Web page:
Infoscience

Journal article

Testate Amoebae and Nutrient Cycling with Particular Reference to Soils

We asked the following question: Is the lack of attention given to testate amoebae, and other protists, in studies of nutrient cycling justified by their relative unimportance or are we ignoring key players in nutrient cycling and other ecological processes? We review various aspects of the ecology of testates relevant to their role in nutrient cycling. These include their food sources, their population sizes and production ecology, the rate of test breakdown ( and hence recycling of material from testates to other organisms) and non-feeding interactions with other organisms (e.g., mychorrhizae). Much of the relevant published literature dates from the late 1960s to the early 1980s, presumably due to the interest in production ecology and other aspects of ecosystem ecology at this time. There was a reduction in relevant research during the 1980s and 1990s, but there has recently been signs of renewed interest in this area. In addition to reviewing the past literature we suggest new speculations about the role of the evolution of grasses and the rise of the euglyphid testates-mediated by the silica cycle. Our main conclusion is that we currently do not know enough to answer our question about their potential importance! However, there are hints in these data which suggest that testates may be important and should be targeted by future research. Some of the main questions that should be targeted are outlined.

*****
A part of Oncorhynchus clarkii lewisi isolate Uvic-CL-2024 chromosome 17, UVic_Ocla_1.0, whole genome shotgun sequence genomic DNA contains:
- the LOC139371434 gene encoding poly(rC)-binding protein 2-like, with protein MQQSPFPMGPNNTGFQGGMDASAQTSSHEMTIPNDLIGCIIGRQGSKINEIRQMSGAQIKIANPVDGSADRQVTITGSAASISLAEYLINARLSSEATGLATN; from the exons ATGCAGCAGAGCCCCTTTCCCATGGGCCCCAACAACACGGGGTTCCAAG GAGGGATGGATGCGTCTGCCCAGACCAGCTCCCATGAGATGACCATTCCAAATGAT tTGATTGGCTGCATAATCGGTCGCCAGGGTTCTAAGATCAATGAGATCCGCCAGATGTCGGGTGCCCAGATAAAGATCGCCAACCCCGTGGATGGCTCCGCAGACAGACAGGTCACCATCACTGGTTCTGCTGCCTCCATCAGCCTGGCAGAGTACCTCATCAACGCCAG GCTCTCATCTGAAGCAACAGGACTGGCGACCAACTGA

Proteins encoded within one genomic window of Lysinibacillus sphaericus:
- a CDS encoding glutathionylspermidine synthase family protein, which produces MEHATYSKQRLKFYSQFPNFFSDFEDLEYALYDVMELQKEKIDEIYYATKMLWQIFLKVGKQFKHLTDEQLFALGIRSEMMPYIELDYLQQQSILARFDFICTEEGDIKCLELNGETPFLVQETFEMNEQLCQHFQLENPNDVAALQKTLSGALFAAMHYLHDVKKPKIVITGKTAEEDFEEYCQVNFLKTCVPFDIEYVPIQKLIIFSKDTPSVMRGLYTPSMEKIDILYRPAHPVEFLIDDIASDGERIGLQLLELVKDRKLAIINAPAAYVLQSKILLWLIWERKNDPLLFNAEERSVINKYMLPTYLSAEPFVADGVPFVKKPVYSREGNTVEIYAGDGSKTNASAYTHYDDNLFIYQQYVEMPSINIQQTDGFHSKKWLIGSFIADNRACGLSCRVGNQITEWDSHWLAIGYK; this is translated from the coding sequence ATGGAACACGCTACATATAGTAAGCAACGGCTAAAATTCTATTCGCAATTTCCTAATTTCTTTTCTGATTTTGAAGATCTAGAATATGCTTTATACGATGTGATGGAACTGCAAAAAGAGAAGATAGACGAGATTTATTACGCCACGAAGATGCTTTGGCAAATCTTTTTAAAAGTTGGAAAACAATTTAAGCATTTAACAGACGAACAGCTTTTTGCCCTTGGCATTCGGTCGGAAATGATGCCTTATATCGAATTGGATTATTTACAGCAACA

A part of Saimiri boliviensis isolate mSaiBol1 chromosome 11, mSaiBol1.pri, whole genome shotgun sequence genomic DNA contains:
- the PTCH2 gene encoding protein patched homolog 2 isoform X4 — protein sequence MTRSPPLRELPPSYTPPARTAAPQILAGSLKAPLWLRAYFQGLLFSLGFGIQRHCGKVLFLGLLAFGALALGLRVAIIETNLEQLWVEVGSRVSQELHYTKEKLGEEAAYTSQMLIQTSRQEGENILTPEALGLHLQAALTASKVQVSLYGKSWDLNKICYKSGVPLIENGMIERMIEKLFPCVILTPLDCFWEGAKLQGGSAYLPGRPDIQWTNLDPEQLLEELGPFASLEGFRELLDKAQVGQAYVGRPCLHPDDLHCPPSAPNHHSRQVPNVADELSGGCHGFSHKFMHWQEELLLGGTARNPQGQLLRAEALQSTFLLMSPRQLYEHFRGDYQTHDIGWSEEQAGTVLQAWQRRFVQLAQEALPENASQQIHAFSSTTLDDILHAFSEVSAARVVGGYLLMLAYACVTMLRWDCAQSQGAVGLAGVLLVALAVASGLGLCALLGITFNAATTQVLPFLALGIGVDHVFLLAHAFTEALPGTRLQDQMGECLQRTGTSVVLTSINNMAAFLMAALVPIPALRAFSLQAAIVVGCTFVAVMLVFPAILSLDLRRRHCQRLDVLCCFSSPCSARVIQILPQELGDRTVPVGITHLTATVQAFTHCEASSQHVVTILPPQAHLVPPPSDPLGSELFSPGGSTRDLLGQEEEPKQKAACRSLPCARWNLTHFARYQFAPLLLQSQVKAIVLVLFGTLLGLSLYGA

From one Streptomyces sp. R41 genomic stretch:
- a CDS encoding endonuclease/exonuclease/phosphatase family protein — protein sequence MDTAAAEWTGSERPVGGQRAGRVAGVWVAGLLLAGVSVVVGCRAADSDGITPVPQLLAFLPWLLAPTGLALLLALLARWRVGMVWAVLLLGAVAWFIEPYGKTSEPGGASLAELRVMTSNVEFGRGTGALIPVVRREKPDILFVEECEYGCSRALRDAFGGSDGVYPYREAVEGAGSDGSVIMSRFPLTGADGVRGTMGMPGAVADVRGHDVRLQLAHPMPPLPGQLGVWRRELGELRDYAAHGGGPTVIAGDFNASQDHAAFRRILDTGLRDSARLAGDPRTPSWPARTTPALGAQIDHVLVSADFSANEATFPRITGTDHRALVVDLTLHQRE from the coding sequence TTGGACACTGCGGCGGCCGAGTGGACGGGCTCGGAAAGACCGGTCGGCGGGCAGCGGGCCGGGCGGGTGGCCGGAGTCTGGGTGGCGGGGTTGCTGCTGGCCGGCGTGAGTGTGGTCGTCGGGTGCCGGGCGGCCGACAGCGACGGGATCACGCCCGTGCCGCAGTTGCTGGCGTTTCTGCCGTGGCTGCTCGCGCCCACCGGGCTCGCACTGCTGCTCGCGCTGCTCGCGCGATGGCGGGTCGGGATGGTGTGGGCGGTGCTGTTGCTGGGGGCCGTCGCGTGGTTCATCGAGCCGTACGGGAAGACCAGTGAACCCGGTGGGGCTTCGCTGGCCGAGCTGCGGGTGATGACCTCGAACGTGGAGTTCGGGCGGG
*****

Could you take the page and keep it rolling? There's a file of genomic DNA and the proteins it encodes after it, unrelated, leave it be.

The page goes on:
Fulltext

Related material